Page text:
The site of the proposed Muslim Community Center and Mosque, two blocks from Ground Zero is Shown at 45 Park Place in New York on August 17, 2010. Owners of the propertty involved in the controversial project claim the community center is intended to help bridge the gap between Christians, Jews and Muslims with exhibition space and recreational facilities in addition to an area for Islamic prayer. UPI/John Angelillo | License Photo
NEW YORK, Aug. 20 (UPI) -- Plans to build mosques have stirred emotions in at least four cities across the United States, not just New York, authorities said.
The battle over the mosque and Islamic center planned two blocks from Ground Zero in New York City has captured national attention, but plans to develop mosques elsewhere also are sparking confrontations, The Christian Science Monitor reported Thursday.
The controversy over the mosque and Islamic center planned two blocks from the World Trade Center site, is expected to grow with protests planned for Sunday, officials said. Families of the Sept. 11, 2001, terror attack, neighborhood residents, military veterans and construction workers are expected to participate in the protest, organizers said.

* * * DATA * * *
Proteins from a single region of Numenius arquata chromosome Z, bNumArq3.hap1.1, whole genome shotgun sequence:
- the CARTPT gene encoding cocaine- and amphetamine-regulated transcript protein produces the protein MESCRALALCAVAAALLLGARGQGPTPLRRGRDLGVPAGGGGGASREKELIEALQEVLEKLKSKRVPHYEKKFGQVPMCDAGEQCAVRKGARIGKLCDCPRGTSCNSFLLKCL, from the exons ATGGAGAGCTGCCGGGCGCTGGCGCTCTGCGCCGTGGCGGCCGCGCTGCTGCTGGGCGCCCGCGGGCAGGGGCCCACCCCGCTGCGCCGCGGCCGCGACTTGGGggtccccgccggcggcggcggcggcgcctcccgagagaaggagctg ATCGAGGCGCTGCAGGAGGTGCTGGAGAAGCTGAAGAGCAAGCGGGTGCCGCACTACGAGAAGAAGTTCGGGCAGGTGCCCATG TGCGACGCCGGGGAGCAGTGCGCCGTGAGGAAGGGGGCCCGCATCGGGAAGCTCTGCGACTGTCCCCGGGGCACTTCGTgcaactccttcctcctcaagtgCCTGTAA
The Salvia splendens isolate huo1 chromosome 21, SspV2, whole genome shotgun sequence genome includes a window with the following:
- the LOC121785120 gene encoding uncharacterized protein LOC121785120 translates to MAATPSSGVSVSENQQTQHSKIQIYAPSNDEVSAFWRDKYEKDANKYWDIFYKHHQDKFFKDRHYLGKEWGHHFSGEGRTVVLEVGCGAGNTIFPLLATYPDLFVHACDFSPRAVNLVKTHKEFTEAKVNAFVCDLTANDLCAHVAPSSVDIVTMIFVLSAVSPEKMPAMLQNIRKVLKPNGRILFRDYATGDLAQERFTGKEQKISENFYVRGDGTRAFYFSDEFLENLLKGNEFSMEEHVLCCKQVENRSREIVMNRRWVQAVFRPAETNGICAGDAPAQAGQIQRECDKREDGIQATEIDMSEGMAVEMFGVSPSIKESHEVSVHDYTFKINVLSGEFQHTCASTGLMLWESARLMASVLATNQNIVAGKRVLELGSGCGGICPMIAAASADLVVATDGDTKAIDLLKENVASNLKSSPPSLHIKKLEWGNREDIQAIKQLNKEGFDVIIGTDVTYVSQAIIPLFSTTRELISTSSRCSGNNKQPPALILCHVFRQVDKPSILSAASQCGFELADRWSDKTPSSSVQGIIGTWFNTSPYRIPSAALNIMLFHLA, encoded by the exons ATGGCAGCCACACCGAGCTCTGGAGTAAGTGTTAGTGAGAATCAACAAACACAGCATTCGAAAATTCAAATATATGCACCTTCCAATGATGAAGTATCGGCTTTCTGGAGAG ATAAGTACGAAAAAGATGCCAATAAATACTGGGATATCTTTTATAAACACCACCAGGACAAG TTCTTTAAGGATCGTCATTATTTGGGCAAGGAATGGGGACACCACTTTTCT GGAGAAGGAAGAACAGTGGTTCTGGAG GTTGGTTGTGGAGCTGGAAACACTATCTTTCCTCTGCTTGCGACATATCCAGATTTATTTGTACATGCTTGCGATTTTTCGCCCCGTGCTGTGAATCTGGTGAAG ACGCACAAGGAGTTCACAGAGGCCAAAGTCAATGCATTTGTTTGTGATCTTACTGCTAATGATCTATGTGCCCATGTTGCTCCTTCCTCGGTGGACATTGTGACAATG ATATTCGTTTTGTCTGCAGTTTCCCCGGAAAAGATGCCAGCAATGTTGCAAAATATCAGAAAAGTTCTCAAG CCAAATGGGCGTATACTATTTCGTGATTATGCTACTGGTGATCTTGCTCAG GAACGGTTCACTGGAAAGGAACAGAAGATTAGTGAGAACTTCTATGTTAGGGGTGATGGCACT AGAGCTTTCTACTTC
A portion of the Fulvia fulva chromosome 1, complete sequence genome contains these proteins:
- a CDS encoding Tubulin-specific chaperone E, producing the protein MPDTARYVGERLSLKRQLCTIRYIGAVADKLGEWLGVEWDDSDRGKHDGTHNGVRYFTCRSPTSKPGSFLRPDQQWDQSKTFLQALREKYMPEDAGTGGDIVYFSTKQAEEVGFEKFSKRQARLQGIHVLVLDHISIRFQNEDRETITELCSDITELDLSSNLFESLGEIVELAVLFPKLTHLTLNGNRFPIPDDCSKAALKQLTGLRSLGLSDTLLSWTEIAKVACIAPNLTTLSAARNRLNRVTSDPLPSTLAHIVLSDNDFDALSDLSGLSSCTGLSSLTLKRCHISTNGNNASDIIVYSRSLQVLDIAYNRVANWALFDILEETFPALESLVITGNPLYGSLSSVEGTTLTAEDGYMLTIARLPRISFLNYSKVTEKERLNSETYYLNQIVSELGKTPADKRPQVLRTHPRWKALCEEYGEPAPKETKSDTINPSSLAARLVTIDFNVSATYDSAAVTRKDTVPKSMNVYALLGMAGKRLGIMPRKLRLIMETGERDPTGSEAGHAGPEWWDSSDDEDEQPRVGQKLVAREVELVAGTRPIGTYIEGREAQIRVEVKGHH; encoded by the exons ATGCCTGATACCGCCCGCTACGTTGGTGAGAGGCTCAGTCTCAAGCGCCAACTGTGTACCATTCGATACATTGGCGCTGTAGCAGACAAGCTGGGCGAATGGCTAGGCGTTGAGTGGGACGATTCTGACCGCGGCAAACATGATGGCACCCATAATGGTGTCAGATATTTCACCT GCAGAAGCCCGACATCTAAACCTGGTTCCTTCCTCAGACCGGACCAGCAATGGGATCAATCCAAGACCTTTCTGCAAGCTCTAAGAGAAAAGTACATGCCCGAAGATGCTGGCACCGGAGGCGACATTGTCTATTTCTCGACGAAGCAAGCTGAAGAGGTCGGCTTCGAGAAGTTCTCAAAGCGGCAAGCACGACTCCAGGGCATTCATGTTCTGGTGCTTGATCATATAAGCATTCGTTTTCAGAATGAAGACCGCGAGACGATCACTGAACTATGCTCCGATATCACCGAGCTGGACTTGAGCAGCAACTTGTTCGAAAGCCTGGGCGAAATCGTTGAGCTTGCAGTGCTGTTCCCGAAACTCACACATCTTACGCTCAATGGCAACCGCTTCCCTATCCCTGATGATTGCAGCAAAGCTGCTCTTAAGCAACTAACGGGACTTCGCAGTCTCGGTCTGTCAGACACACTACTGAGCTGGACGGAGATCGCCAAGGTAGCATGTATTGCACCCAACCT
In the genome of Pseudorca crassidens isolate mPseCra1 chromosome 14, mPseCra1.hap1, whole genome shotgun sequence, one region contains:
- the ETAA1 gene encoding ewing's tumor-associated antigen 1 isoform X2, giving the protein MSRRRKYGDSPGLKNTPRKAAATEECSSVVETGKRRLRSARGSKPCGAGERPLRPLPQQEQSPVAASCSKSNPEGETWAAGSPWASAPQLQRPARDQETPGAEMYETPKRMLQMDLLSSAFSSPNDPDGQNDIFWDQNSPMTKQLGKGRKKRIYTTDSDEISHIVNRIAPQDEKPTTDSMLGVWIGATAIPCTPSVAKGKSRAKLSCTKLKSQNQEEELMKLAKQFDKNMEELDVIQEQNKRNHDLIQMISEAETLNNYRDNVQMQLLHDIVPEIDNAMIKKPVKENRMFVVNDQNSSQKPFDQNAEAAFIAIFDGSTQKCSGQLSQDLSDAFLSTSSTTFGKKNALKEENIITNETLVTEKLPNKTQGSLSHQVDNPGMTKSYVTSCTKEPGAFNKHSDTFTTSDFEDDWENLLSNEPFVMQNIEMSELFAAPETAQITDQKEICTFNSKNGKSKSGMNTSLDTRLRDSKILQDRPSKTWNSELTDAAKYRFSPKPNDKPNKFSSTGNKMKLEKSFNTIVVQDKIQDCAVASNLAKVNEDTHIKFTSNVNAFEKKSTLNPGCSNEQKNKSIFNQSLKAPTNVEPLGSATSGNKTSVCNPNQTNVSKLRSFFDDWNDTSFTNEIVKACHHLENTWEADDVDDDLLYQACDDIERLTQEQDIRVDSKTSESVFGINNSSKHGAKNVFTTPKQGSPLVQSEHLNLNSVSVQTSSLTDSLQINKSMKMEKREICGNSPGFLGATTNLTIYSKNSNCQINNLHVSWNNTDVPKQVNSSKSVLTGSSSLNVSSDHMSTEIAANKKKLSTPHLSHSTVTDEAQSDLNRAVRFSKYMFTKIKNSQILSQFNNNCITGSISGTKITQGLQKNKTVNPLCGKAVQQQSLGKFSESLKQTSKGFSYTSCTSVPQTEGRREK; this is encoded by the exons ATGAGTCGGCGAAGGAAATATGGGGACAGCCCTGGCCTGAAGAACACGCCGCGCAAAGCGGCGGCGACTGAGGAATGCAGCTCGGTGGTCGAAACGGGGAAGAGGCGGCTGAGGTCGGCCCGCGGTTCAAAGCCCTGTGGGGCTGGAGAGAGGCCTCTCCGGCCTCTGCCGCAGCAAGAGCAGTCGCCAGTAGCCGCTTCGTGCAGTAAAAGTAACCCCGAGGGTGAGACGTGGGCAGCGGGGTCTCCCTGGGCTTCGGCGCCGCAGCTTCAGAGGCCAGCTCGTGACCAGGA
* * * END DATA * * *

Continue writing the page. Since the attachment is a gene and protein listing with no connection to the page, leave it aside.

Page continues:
In Temecula, Calif., demonstrators have shown up during afternoon prayers at the temporary Islamic center to protest proposed construction of a 24,000-square foot mosque and Islamic center on some vacant land the Muslim group owns, CSM said.
Protesters, including a pastor of a church that would be the mosque's neighbor, say they're concerned about Islam and carry signs proclaiming "No Allah Law Here."
The mosque's imam, backed by a local interfaith council, said he would like to meet with the concerned pastor and others to explain the teachings of Islam.
In Mufreesboro, Tenn., opponents of a proposed 52,000-square foot mosque and Islamic center raised environmental and traffic concerns, the Monitor reported.
"That thing will be about half the size of a Wal-Mart," Mike Sparks, a former county commissioner now running for state representative, told the Monitor. "It will be a dangerous intersection, it needs a turning lane."
Concerns also have been raised that extremists would be trained there.
Supporters of the right of Muslims to build the mosque said government doesn't have the right to interfere with religious freedom and there is no evidence the mosque, which has been scaled back, was ever used to train terrorists.
Protesters in Florence, Ky., are using a "'Stop the Mosque" Web site to try to halt construction of an Islamic center on 5.5 acres of land its congregation bought.